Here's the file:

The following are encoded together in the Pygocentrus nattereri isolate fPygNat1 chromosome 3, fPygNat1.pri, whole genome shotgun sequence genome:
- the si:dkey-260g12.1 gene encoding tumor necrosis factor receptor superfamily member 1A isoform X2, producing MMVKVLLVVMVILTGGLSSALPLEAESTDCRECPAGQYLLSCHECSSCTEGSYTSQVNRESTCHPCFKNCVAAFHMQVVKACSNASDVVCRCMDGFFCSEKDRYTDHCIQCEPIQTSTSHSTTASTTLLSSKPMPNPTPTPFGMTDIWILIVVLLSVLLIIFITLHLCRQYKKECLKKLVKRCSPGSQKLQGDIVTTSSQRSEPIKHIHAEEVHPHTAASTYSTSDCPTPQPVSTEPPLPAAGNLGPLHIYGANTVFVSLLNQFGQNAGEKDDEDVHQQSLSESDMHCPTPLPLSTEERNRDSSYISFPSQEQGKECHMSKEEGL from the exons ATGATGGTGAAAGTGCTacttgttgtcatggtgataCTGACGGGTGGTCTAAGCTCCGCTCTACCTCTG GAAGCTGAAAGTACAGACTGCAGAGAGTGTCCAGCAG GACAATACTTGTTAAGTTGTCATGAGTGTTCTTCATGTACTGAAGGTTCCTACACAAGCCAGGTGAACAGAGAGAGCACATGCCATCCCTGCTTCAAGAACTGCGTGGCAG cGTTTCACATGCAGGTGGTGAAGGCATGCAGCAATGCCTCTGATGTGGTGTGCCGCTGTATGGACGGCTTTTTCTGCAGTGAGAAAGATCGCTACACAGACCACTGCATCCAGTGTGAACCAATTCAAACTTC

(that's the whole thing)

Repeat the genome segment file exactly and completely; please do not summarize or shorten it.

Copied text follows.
The following are encoded together in the Pygocentrus nattereri isolate fPygNat1 chromosome 3, fPygNat1.pri, whole genome shotgun sequence genome:
- the si:dkey-260g12.1 gene encoding tumor necrosis factor receptor superfamily member 1A isoform X2, producing MMVKVLLVVMVILTGGLSSALPLEAESTDCRECPAGQYLLSCHECSSCTEGSYTSQVNRESTCHPCFKNCVAAFHMQVVKACSNASDVVCRCMDGFFCSEKDRYTDHCIQCEPIQTSTSHSTTASTTLLSSKPMPNPTPTPFGMTDIWILIVVLLSVLLIIFITLHLCRQYKKECLKKLVKRCSPGSQKLQGDIVTTSSQRSEPIKHIHAEEVHPHTAASTYSTSDCPTPQPVSTEPPLPAAGNLGPLHIYGANTVFVSLLNQFGQNAGEKDDEDVHQQSLSESDMHCPTPLPLSTEERNRDSSYISFPSQEQGKECHMSKEEGL from the exons ATGATGGTGAAAGTGCTacttgttgtcatggtgataCTGACGGGTGGTCTAAGCTCCGCTCTACCTCTG GAAGCTGAAAGTACAGACTGCAGAGAGTGTCCAGCAG GACAATACTTGTTAAGTTGTCATGAGTGTTCTTCATGTACTGAAGGTTCCTACACAAGCCAGGTGAACAGAGAGAGCACATGCCATCCCTGCTTCAAGAACTGCGTGGCAG cGTTTCACATGCAGGTGGTGAAGGCATGCAGCAATGCCTCTGATGTGGTGTGCCGCTGTATGGACGGCTTTTTCTGCAGTGAGAAAGATCGCTACACAGACCACTGCATCCAGTGTGAACCAATTCAAACTTC